Perhaps, Perhaps, Perhaps 

A love affair that may not have been forms one of the most romantic movies in years

A love affair that may not have been forms one of the most romantic movies in years

In the Mood for Love

dir.: Wong Kar-wai

PG, 98 min.

Opening Friday at Green Hills Commons 16

The signature shot of Wong Kar-wai’s recent movies is a person sitting in isolation as the rest of the world rushes by. In Chungking Express, the 1994 movie that served as the Hong Kong director’s introduction to American audiences, a lovelorn cop gazes out the window of a diner. As passersby whirl past in accelerated motion, like electrons that register only as indistinct blurs, he alone remains at rest. From the outside perspective—ours—time whizzes by on triple fast-forward. From his standpoint—that of someone stuck in romantic misery—every moment is endless. Has there ever been a better depiction of how it feels to be sick in love and hopelessly bummed-out?

If there is, it’s in Wong’s new movie, a romantic reverie called, with perfect summation of content, In the Mood for Love. But let’s go back for a second to Wong’s previous movies. Visually, his last few films—Chungking Express, its 1995 follow-up Fallen Angels, and 1997’s Happy Together—are some of the most kinetic movies of recent years. When the world isn’t a smudge of sped-up motion, the camera dashes headlong down sidewalks, or careens through restaurant corridors, or hustles the characters along by the collar. But the dizzying speed doesn’t create momentum. Instead, it slows his movies to a crawl—as if time zooms by so quickly that it leaves us reeling, as dazed watchers of our own lives. Those blurs out the window—they’re the connections we’ll never make, the people we’ll never meet, the love flashed before us like a vanishing veil.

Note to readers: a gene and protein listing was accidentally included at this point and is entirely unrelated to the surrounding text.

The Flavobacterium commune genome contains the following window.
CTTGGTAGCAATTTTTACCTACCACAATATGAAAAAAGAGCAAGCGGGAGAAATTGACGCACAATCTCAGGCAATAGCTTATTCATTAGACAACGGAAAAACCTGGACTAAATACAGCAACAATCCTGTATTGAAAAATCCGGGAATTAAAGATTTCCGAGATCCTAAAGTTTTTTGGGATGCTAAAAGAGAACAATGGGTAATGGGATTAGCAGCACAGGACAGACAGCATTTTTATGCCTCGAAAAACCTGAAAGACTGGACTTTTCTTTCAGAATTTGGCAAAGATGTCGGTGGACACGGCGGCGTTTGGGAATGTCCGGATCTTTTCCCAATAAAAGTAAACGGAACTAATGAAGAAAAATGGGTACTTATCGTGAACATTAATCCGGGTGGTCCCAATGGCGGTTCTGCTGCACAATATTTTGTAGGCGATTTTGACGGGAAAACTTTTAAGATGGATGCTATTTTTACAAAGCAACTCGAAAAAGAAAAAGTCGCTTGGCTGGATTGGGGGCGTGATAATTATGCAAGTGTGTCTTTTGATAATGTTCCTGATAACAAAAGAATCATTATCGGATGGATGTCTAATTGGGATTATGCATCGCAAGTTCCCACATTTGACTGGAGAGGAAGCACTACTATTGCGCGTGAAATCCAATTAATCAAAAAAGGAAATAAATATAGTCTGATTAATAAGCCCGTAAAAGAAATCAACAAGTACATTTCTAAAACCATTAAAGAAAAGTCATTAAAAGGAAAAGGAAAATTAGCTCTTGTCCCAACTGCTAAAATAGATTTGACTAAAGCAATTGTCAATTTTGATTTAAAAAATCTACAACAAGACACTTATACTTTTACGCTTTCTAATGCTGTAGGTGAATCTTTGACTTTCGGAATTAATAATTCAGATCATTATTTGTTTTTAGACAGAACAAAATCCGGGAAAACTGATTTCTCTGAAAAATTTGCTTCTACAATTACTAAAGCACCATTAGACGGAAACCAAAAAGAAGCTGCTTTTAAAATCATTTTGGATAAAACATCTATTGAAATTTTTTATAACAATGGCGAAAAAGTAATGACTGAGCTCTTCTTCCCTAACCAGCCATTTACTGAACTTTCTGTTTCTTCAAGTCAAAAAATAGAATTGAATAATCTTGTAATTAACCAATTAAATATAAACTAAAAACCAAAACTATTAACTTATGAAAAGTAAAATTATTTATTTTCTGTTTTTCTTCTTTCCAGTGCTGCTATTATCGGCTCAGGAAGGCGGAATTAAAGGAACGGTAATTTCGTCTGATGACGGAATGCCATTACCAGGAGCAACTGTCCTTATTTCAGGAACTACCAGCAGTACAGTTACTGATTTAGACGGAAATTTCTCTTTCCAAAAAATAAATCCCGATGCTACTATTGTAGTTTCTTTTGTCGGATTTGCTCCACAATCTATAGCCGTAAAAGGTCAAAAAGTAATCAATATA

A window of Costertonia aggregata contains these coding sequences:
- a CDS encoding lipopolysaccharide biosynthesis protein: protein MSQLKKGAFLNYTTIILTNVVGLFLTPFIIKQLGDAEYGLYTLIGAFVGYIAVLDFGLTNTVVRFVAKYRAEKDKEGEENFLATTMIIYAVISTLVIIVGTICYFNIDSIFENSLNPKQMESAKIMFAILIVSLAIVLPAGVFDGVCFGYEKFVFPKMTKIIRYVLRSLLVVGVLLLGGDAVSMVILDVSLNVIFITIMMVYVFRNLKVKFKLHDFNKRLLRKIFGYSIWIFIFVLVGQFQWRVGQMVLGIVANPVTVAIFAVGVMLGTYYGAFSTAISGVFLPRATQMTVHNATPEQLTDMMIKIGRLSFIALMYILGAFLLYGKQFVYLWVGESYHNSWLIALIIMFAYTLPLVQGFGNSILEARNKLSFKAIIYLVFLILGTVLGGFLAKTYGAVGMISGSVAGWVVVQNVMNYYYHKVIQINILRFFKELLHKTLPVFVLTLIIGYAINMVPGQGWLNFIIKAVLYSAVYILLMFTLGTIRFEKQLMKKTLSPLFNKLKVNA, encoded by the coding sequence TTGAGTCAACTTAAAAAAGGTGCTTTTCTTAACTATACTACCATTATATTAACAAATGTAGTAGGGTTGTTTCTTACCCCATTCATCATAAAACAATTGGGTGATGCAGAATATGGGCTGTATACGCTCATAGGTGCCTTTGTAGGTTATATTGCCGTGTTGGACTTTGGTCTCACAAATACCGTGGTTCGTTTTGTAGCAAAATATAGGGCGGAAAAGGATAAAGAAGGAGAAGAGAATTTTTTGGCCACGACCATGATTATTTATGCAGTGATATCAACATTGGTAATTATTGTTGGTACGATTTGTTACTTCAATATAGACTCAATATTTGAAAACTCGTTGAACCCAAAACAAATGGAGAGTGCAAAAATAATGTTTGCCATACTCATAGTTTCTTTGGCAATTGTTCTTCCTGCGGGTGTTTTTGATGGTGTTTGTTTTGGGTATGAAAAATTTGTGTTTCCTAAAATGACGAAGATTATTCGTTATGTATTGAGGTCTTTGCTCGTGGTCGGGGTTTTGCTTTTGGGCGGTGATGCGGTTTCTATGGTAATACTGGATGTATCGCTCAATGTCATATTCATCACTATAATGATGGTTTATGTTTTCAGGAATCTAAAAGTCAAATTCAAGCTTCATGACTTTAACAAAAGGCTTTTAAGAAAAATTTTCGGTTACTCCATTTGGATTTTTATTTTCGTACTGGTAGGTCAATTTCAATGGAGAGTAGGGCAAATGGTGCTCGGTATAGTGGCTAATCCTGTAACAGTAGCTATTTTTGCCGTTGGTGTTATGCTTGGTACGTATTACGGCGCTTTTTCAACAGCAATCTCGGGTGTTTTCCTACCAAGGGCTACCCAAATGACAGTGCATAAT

Those strobe-lit moments appear as languid slow-motion in Wong’s new film, a mesmerizing, mood-altering meditation on attraction and desire set in 1962 Hong Kong. The movie could be enjoyed as nothing more (or, I’d argue, nothing less) than an hour-and-a-half of ravishingly gorgeous images with two glamorous actors at the center—something The Mexican couldn’t even deliver with its Hoover Dam of starpower. But if Wong’s previous movies captured the warp speed of alienation, the pretty pictures in his new film are indelibly frozen moments. They’re glimpses of a time in the characters’ lives that’s more vivid, more present, than anything that came before or after. The intensity of those glimpses makes for an overwhelming moviegoing experience.

The protagonists of In the Mood for Love couldn’t miss each other if they tried: They’re hemmed into adjacent rooms in an overcrowded Hong Kong apartment building. In one room, newspaper editor Mr. Chow (Tony Leung Chiu-wai) waits most nights for his wife to come home from working late. Down the hall, his neighbor Mrs. Chan (Maggie Cheung), a secretary, eats alone while her husband travels frequently outside the country. The reason for their absences gradually dawns on their partners: They’re having an affair together.

Confused and hurt, Mr. Chow and Mrs. Chan begin to meet in secret, tentatively tracing the steps that might have led to the betrayal. Ironically, while their spouses carry out a fling in distant privacy, the wounded parties are the ones who must worry about the prying eyes of coworkers and landlords: They meet in restaurants, where dining—usually a private act—affords some measure of public cover. Soon they have reason to hide. After acting out scenarios of how two married people might have fallen in love, Mr. Chow confesses to Mrs. Chan, “Now I know.”

Their reticence makes this PG-rated film beyond question the sexiest movie around. In the Mood for Love takes its visual rhythms from the slow-motion sway of Maggie Cheung’s hips, set to the teasing pulse of Nat King Cole’s Spanish-language sambas. Cheung, the stunning star of Actress and The Heroic Trio, has been outfitted in a spectacular array of form-fitting dresses whose tight, high collars reach for the jaw line: If the dresses always remind us of her body, they also represent constant repression—the pressure to conceal. The erotic tension is a haze. The cinematographers, Christopher Doyle (Chungking Express) and Mark Li Ping-bin (Flowers of Shanghai), emphasize the nearness of the could-be lovers, who pass each other in narrow hallways in a succession of exquisite near-misses. We ache for the moment when their lips will touch, when they’ll become the rare people in Wong Kar-wai’s world to connect.